Charlos is quick to credit her own success to mentorship. “I volunteer because of my own history. I am where I am and I have achieved because so many people took an interest in me — from elementary to high school and on to Rice. So many people gave of their time to me, and I am committed to reciprocating that support.
“Overall, I fundamentally believe education changes lives and communities. I am convinced that if students don’t get the interaction or mentoring conversation they need, they won’t realize their full potential. And that’s a loss for everybody.”
Michael Warren ’16
Paying It Forward
Currently a student at Georgetown University Law Center, Michael Warren ’16 shared his law school experiences on a recent panel of “Black Alumni in Law” as part of the Life After Rice program. “It was my first professional speaking event,” Michael explained. “Learning more about other Black professionals was a fantastic experience, and I hope sharing my personal insights and perspective provided someone else with a bit more confidence or direction to pursue their goals.”
Michael’s commitment to volunteerism comes directly from his experiences at Rice. “As an undergraduate, I found it extremely comforting and encouraging when alumni took time to grab coffee or lunch to fellowship and connect. As a Black alum, I think it’s critical for minority students to see diverse representation throughout the Rice network and community.”
Michael’s college sweetheart (and now wife) Jackie Mutai ’15 was president of the Black Student Association while both were Rice undergrads. “It was through her commitment that I began to see the tremendous impact alumni connections could make on student resources,” Michael shared.
“My volunteerism now is an opportunity to pay it forward and give tribute to prior generations of students and alumni who paved the way for my positive experiences as a student.”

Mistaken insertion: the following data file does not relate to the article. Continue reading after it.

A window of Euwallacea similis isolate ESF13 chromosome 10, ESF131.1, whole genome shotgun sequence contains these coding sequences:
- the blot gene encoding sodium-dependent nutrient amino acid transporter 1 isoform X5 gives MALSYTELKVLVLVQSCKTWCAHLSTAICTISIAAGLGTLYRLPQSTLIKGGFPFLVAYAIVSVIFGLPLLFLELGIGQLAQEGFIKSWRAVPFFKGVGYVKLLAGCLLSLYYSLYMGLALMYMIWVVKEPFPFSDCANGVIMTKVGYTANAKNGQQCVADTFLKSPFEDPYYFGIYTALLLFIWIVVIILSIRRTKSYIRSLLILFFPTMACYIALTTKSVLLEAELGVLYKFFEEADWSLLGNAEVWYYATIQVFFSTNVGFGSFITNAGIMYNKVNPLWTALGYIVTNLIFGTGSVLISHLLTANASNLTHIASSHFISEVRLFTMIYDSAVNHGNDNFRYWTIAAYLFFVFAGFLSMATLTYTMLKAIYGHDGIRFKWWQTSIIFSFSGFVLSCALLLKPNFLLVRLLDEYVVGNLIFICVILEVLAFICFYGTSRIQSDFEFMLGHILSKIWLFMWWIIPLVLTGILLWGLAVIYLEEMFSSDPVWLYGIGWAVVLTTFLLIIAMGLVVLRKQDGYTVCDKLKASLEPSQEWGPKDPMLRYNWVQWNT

For more information on contributing to Life After Rice, contact Alexa Schwartz at firstname.lastname@example.org.
Nicole Van Den Heuvel ’81
Empowering Owls Throughout Their Careers
As both an alumna and executive director of the Center for Career Development at Rice, Nicole Van Den Heuvel ’81 can speak directly to ways virtual volunteer opportunities are changing the landscape of mentorship. “Our Owl Edge Externship program gives students the opportunity to shadow an alum at work. Typically, we place about 300 students. Once the program went virtual, we doubled the number of students involved — over 600 students were hosted by more than 350 alumni.”
As a volunteer herself, Nicole points to Sallyportal as a means to quickly and virtually facilitate networking amongst the Rice community. Sallyportal participants often reach out to Nicole directly, but she also keeps on eye on requests for help, looking for someone who is seeking advice. She can then use her large Rice network to make connections, facilitate mentoring relationships or volunteer with them directly.
Nicole’s professional life and alumni volunteer work flow seamlessly together. Both are about helping Rice grads meet their full potential. “My motivation is always about helping people figure out what they want to do,” Nicole shared. “A lot of people, even older adults, are not always where they want to be in their careers. Helping people feel empowered by their skills and then giving them the confidence to move forward is extremely rewarding. Also, I just like giving back because I believe so much in Rice.”
To learn more about Owl Edge Externships, visit the Center for Career Development webpage.
Volunteer with Sallyportal and share your experience with a current student or alum. Use the directory to find someone looking for advice around your area of exptertise. You can even use Sallyportal to find a mentor yourself!